musical chairs

Musical chairs
Playersvariable
Age rangeusually children
Setup time1 minute
Playing timevariable
Random chanceMusic stoppage may seem random to players, but is under the control of the leader
Skills requiredquick reaction time


This article discusses the children's game musical chairs. For the 1975 CBS game show hosted by Adam Wade, see Musical Chairs (1975 TV series); for the 1955 NBC game show hosted by Bill Leyden, see Musical Chairs (1955 TV series).

Musical chairs is a game played by a group of people (usually children), often in an informal setting purely for entertainment such as a birthday party. The game starts with any number of players and a number of chairs one fewer than the number of players; the chairs are arranged in a circle (or other closed figure if space is constrained; a double line is sometimes used) facing outward, with the people standing in a circle just outside of that. A non-playing individual plays recorded music or a musical instrument. While the music is playing, the players in the circle walk in unison around the chairs. When the music controller suddenly shuts off the music, everyone must race to sit down in one of the chairs. The player who is left without a chair is eliminated from the game, and one chair is also removed to ensure that there will always be one fewer chair than there are players. The music resumes and the cycle repeats until there is only one player left in the game, who is the winner.

Other Meanings

"Playing musical chairs" is also a metaphorical way of describing any activity where items or people are repeatedly and usually pointlessly shuffled among various locations. It can also refer to a condition where people have to expend time searching for a resource, such as having to travel from gasoline station to gasoline station when there is a shortage.

"Musical chairs" is or was formerly also known as "Going to Jerusalem." Laura Lee Hope describes it under that name in chapter XIII of The Bobbsey Twins at School, as does John P. Marquand in chapter XXXI of Wickford Point.

In the musical Evita, during the song "the art of the possible" Juan Perón and a group of other military officers play a game of musical chairs which Perón wins, symbolizing his rise to power.

In mathematics, the principle that says that if the number of players is one more than the number of chairs, then one player is left standing, is the pigeonhole principle.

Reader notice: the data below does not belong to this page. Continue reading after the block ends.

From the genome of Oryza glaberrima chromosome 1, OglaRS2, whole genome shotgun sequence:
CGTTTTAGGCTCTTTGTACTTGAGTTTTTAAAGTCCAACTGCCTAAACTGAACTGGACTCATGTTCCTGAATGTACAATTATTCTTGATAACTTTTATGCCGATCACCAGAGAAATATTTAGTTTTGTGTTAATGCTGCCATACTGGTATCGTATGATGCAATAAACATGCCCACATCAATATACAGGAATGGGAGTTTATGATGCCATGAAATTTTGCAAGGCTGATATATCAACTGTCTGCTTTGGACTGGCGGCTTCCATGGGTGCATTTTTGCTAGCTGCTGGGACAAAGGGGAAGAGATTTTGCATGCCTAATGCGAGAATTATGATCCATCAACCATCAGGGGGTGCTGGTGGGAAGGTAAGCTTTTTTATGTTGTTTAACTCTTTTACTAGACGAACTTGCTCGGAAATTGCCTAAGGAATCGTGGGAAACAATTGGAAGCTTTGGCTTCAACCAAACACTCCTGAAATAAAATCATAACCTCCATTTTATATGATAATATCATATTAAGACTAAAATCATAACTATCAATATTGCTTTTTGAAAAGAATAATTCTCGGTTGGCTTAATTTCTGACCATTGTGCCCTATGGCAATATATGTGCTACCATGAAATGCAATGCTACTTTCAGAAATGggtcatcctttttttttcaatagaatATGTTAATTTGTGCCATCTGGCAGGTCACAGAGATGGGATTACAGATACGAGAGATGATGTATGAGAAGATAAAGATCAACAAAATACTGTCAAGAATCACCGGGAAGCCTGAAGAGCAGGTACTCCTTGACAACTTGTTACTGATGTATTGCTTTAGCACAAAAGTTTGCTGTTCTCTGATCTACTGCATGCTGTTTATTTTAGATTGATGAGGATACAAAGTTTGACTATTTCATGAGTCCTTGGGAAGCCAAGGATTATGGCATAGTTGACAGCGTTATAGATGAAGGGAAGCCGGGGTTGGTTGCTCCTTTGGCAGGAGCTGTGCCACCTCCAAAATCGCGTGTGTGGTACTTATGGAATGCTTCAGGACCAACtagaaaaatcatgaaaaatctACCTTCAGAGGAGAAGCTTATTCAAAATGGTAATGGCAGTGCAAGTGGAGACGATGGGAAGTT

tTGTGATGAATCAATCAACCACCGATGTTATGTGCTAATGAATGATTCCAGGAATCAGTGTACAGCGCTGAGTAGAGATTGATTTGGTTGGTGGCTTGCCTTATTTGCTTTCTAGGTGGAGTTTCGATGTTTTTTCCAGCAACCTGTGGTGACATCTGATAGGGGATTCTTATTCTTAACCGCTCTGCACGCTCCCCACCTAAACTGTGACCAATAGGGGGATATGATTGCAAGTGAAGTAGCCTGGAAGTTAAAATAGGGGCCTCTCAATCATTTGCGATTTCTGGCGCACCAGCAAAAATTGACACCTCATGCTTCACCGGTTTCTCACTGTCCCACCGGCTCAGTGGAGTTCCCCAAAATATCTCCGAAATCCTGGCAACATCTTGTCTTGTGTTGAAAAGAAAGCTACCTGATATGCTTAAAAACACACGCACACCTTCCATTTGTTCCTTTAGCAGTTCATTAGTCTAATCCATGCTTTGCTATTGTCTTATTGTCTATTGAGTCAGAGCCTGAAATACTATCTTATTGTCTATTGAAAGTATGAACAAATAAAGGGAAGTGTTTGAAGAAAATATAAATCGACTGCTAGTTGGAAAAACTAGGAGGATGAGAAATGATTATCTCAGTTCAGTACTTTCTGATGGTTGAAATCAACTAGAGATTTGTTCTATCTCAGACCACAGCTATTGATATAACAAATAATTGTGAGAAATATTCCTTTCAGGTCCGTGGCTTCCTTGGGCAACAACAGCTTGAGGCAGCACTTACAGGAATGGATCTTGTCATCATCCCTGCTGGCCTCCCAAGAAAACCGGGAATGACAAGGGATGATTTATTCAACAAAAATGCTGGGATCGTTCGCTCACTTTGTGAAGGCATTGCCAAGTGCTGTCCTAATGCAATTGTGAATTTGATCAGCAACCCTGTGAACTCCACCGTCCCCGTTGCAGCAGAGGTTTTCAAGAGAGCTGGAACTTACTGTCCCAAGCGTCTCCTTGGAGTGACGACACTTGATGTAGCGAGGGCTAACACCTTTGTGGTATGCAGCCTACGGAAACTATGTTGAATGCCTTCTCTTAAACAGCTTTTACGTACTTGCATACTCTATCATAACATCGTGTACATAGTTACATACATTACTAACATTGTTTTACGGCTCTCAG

See also: Chinese fire drill

Versions

Instead of using chairs, one version of the game has players sit on the ground when the music stops, the last to sit being eliminated. This is known as 'musical bumps'. In 'musical statues', players stop moving when the music stops, and stay standing in the same position. If any player is seen moving, they are out of the game.

In the non-competitive version of "musical chairs" one chair but no player is eliminated in each round. All players have to sit down on the remaining chairs, while their feet must not touch the floor. A Cold Wind Blows is another noncompetitive substitute for "musical chairs."

The game's name in different languages

  • Cantonese: 爭凳仔 (literally fighting for chairs)
  • Catalan: "El joc de les cadires" (The game of the chairs)
  • Danish: "Stoledans" (Chair dance)
  • Dutch: "Stoelendans" (Chair dance)
  • Filipino: "Trip to Jerusalem"
  • French: "Chaises musicales" (Musical chairs)
  • German: "Reise nach Jerusalem" (Journey to Jerusalem)
  • Greek: "Μουσικές Καρέκλες" - Musikes Karekles (Musical chairs)
  • Hebrew: "kisot muziklayim; כסאות מוזיקליים" (Musical chairs)
  • Norwegian: "Stol-leken" (The Chair Game)
  • Portuguese: "Dança das cadeiras" (Dance of the chairs)
  • Russia: "Скучно так сидеть" (It's boring sitting like this)
  • Romania: "Pǎsǎricǎ mutǎ-ţi cuibul" (Birdie, move your nest)
  • Spanish: "El juego de las sillas", "El juego de la silla" (The game of the chairs); "La sillita musical", "Las sillas musicales" (The musical chair); in Argentina: "El baile de las sillas" (Dance of the chairs)
  • Swedish: "Hela havet stormar" (The whole sea is storming)
  • Thai: "Kao'ee Dontri" (Musical chairs)

See also

game show involves members of the public or celebrities, sometimes as part of a team, playing a game, perhaps involving answering quiz questions, for points or prizes. In some shows contestants compete against other players or another team whilst other shows involve contestants